How to avoid redundancy
Techniques to sidestep unemployment.
By Denise Dubie | Network World US | Published: 11:51, 08 September 2009
5. Think cheap
Headcount reductions are often an effort to cut costs, but IT pros who prove to managers they can find inexpensive technology and reduce costs in-house could save their jobs.
"Think like the owner. Don't waste resources or buy things that really aren't critical," Nobscot's Carvin says. "Employees that are efficient are chosen to stay over those that act irresponsibly with budgets."
IT pros should not only check price tags, but also offer cost-effective alternatives to the status quo. Citigroup's Mercer introduced automation tasks that enabled his company to save time and money, while also avoiding downtime caused by human error.
"We had a lot of mundane tasks and I knew a few scripting languages so I was able to streamline workflows and become valuable in terms of our automation strategy," he explains.
6. Stay away from the drama
Most companies have a bit of in-office drama, but it's best to stay far away from the water cooler gossip during tough economic times.
"You really want to present yourself as a likeable person, a great citizen at work," says Lori Gale, president of online job board FastLane Hires. "Don't be one of those people that hangs around the water cooler gossiping and acting stressed out. You will call attention to yourself for the wrong reasons."
Be optimistic, adds Lauren Milligan, resume expert/job coach at ResuMAYDAY.com. "Everyone has problems, including your manager. Don't become an added source of problems," she says.
It's best to avoid making negative comments about your peers, too. "People that find and offer solutions are much more valuable than the people that identify problems and do little more," says SIM New York's Rotella.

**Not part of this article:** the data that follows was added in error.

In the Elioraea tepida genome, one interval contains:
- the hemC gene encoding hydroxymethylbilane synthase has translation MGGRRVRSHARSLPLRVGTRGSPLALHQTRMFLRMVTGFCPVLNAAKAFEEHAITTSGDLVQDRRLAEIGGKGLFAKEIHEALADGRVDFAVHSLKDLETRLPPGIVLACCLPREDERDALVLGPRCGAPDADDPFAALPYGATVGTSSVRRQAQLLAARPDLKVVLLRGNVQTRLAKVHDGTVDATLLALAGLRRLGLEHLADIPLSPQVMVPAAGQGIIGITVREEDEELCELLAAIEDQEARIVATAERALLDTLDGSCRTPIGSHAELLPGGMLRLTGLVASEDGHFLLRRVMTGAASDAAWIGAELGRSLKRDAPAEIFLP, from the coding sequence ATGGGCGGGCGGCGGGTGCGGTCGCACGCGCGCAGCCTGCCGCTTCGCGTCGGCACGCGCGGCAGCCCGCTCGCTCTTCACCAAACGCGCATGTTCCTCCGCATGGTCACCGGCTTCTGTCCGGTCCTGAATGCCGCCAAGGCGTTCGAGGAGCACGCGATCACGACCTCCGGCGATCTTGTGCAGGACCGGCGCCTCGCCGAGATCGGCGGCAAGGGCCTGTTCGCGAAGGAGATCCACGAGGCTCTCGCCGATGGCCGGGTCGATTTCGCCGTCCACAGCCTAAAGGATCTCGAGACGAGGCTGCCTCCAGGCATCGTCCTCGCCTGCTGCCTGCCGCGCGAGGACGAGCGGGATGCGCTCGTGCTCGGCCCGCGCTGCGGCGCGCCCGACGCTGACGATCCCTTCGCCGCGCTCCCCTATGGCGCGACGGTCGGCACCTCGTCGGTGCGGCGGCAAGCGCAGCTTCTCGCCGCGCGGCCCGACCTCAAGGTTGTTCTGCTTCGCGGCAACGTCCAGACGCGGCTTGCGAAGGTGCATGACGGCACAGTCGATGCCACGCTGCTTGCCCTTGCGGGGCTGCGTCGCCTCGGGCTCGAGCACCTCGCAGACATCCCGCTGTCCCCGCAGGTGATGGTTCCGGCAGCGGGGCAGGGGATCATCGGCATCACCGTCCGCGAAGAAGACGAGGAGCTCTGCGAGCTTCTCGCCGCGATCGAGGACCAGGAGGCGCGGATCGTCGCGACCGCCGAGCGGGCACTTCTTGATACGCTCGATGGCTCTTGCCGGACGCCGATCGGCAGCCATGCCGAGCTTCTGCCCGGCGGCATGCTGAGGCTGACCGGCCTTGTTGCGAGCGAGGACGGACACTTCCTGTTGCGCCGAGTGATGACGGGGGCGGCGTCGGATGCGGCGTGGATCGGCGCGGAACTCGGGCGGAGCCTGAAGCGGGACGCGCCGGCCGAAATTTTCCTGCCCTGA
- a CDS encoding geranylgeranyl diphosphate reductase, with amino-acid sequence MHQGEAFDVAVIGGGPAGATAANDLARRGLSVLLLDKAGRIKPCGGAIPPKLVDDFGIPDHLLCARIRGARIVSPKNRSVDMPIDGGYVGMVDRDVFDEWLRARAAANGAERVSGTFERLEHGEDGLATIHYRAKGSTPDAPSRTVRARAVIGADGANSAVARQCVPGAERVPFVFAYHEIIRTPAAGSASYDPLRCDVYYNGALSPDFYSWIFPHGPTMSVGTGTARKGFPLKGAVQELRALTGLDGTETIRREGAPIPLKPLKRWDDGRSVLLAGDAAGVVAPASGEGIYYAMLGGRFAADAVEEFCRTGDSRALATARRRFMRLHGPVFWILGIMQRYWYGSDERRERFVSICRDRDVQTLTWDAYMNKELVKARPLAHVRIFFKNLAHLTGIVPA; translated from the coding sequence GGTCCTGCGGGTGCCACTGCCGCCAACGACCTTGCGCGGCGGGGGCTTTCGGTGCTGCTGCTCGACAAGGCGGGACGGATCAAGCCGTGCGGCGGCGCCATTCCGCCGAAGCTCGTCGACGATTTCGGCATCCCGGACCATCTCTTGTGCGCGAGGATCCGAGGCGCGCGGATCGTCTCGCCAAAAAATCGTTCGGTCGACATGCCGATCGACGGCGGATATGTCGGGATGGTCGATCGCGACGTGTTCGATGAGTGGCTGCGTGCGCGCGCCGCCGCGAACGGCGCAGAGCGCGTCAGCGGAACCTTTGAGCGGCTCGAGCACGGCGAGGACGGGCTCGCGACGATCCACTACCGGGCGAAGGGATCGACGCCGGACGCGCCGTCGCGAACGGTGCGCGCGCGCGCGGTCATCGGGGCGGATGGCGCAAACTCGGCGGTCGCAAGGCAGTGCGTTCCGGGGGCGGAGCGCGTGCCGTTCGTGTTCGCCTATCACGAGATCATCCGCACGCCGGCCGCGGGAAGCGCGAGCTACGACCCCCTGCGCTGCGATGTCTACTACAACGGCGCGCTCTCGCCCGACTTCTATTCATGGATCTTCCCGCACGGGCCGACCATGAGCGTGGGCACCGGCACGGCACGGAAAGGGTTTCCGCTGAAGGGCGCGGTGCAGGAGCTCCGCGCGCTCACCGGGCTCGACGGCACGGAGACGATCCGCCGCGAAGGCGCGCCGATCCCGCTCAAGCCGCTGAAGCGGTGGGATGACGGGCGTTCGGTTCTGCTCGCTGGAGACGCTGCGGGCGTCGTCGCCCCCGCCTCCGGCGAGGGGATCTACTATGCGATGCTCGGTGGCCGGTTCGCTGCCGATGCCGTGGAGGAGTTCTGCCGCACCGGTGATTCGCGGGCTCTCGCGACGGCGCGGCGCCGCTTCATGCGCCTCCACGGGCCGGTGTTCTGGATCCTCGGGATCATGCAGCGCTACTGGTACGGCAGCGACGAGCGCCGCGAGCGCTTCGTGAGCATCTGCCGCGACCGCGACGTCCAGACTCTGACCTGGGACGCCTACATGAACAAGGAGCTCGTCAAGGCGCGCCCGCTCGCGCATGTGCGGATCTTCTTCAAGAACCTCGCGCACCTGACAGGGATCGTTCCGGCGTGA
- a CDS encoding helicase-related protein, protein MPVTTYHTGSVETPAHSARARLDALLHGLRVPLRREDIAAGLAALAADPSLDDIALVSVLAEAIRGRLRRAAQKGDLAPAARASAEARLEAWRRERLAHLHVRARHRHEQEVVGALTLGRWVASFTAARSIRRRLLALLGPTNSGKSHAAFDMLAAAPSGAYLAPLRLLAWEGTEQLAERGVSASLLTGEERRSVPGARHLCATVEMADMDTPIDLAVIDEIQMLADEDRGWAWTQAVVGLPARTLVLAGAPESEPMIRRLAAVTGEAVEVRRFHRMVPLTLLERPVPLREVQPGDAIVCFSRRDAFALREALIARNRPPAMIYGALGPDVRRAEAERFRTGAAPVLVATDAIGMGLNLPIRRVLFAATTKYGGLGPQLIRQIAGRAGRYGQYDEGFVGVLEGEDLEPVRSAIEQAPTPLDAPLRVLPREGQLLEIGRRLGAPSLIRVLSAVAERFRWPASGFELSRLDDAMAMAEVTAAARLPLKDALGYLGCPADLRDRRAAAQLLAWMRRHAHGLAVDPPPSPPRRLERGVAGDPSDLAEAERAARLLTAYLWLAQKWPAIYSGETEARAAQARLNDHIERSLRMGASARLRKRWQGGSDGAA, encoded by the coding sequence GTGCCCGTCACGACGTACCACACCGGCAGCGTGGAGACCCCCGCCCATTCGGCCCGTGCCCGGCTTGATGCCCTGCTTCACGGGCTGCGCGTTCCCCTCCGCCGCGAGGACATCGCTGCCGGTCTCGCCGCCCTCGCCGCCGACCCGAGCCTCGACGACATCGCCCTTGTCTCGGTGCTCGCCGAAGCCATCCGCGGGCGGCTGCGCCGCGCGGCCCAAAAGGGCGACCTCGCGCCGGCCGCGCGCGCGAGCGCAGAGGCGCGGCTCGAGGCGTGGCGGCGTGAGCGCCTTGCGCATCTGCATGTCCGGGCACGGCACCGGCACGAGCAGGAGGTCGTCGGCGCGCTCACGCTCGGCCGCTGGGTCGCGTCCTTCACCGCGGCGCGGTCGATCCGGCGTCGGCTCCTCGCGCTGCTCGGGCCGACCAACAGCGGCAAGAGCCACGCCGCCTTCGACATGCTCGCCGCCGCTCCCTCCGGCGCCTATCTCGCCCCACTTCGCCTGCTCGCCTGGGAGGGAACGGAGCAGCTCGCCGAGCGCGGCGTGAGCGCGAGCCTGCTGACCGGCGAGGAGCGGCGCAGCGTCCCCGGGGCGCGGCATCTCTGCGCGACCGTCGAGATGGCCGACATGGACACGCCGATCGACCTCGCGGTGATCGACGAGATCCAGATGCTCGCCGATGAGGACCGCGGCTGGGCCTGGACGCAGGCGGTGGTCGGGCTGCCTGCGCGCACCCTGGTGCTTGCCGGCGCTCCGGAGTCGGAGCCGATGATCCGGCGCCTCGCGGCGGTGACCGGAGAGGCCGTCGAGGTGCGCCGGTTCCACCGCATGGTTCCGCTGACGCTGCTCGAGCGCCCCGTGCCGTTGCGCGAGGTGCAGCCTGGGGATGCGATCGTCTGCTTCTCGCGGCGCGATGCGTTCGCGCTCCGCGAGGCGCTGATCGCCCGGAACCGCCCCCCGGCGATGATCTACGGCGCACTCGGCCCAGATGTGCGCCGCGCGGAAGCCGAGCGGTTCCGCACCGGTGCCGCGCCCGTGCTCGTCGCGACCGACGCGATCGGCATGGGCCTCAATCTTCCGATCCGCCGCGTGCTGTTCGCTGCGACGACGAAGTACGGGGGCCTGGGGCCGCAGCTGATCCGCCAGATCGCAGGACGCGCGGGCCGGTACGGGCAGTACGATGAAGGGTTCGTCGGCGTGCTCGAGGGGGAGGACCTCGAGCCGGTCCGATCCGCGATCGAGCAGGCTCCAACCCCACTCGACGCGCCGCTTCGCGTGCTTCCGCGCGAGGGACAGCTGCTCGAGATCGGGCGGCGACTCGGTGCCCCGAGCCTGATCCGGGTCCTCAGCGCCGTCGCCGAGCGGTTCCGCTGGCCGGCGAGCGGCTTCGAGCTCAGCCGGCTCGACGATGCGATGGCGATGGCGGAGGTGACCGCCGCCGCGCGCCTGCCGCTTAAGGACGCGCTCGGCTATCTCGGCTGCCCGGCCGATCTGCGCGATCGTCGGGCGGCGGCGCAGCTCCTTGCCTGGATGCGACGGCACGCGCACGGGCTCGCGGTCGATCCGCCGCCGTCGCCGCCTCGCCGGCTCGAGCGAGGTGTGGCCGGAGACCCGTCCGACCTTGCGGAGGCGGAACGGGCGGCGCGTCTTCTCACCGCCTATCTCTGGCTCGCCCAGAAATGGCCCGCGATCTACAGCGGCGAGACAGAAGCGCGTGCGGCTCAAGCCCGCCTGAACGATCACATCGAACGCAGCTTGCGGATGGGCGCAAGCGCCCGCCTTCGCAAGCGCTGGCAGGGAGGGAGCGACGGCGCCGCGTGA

7. Sell yourself
While many in IT aren't accustomed to the spotlight, experts recommend high-tech workers learn how to sell their skills to the company.
"Toot your own horn. This is not the time for humility. In the current business arena in which everyone is stretched thin, make sure your accomplishments are noticed," says Katie Prizy, communications specialist at IT talent provider Instant Technology.
And to be able to truly demonstrate their contributions to the company, IT pros need to be able to measure what their work has added to the bottom line.
"If you can't measure your own success and be able to clearly demonstrate how your technology work has benefited the company, then you can't expect managers to be able to when it comes time to reduce staff," Beyond.com's Milgram says.
IT workers should continually track and document where their ideas, work or processes changed technology systems for the better at the company. Having this information at the ready will enable IT pros to make a better case for themselves staying on staff.
"Track your technical and business accomplishments – if you do not continually evolve as an employee, you become less needed," says Elizabeth DeFazio, vice president at IT staffing and recruiting firm Instant Technology.